Music may be played in various areas of an apartment community including reception areas, lobbies and foyers, elevators, pools and fitness facilities or on walking paths. Live music may be played at community events put on by the property owner or by residents.
The copyrights involved in music are complex and must be clearly understood to determine when a license may be required and what type of license is appropriate. The appropriate approach to potential music licensing obligations depends on the particular facts and circumstances of each apartment community’s practices, as well as a company’s individual business objectives and risk management strategy. There are some straightforward rules and factors for firms to consider as they assess their potential liability and develop solutions for compliance. However, some issues have not been fully addressed by courts.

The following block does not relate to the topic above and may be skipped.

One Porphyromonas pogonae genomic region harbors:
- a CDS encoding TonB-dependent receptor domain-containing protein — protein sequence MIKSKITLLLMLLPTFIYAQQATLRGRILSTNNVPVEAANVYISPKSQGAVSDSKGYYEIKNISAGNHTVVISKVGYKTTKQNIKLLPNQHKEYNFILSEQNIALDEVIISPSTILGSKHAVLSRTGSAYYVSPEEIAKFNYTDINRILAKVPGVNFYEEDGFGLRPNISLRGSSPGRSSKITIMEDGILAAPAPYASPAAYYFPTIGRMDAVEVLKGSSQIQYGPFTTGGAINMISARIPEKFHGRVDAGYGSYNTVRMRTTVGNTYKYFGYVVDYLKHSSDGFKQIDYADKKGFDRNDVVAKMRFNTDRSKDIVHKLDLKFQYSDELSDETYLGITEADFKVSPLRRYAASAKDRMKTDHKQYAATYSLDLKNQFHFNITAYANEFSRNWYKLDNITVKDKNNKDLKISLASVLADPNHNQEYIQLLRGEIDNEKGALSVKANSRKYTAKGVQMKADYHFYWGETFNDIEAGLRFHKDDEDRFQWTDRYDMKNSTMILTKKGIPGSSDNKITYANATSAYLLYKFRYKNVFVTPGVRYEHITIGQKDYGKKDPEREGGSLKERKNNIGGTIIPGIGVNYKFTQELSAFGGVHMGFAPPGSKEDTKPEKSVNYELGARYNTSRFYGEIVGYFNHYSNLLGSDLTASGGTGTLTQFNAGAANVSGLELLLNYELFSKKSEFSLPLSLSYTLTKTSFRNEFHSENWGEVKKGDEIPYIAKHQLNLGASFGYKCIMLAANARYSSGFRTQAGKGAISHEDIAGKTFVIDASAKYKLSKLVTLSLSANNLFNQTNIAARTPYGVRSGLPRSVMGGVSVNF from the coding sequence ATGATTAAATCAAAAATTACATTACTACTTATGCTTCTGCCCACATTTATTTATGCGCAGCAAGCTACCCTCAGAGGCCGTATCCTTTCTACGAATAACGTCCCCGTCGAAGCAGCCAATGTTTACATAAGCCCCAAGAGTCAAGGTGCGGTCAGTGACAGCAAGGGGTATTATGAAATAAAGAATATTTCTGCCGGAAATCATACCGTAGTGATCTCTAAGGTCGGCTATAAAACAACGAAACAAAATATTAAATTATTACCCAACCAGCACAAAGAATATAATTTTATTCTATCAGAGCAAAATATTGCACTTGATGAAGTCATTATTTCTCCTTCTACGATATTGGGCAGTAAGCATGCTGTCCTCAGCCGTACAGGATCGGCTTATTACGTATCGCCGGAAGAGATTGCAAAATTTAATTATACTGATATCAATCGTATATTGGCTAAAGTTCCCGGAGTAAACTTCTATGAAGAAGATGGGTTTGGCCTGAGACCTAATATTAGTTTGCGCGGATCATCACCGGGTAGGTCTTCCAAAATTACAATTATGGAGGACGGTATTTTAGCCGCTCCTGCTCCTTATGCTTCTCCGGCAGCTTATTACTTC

This white paper by Cydney A. Tune, Senior Counsel at Pillsbury Winthrop Shaw Pittman LLP and the firm’s copyrights practice section leader, provides basic information about key copyright and music licensing principles and a framework to help apartment companies consider how those principles may apply to a particular community. More specifically, the paper addresses issues related to public and semi-public spaces, performance licenses, sources of music and equipment and devices for audio-only and audiovisual use. In addition, the paper includes a Frequently Asked Questions (FAQ) section that answers some common questions from apartment firms.
While the paper does not provide legal advice, apartment firms can use the paper’s general information to educate themselves on some of the complex issues surrounding the use of music on their properties.
Full DocumentMusic Licensing Basics for Apartment Communities
- DOJ Retains Music Licensing Consent Decrees After 1.5 Year Long Review
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- NMHC and NAA Letter to Department of Justice Regarding Music Licensing Consent Decree
- Multifamily Industry and Congress Urge DOJ Not to Upend Music Licensing Market
- NMHC/NAA Consent Decree Letter to U.S. Department of Justice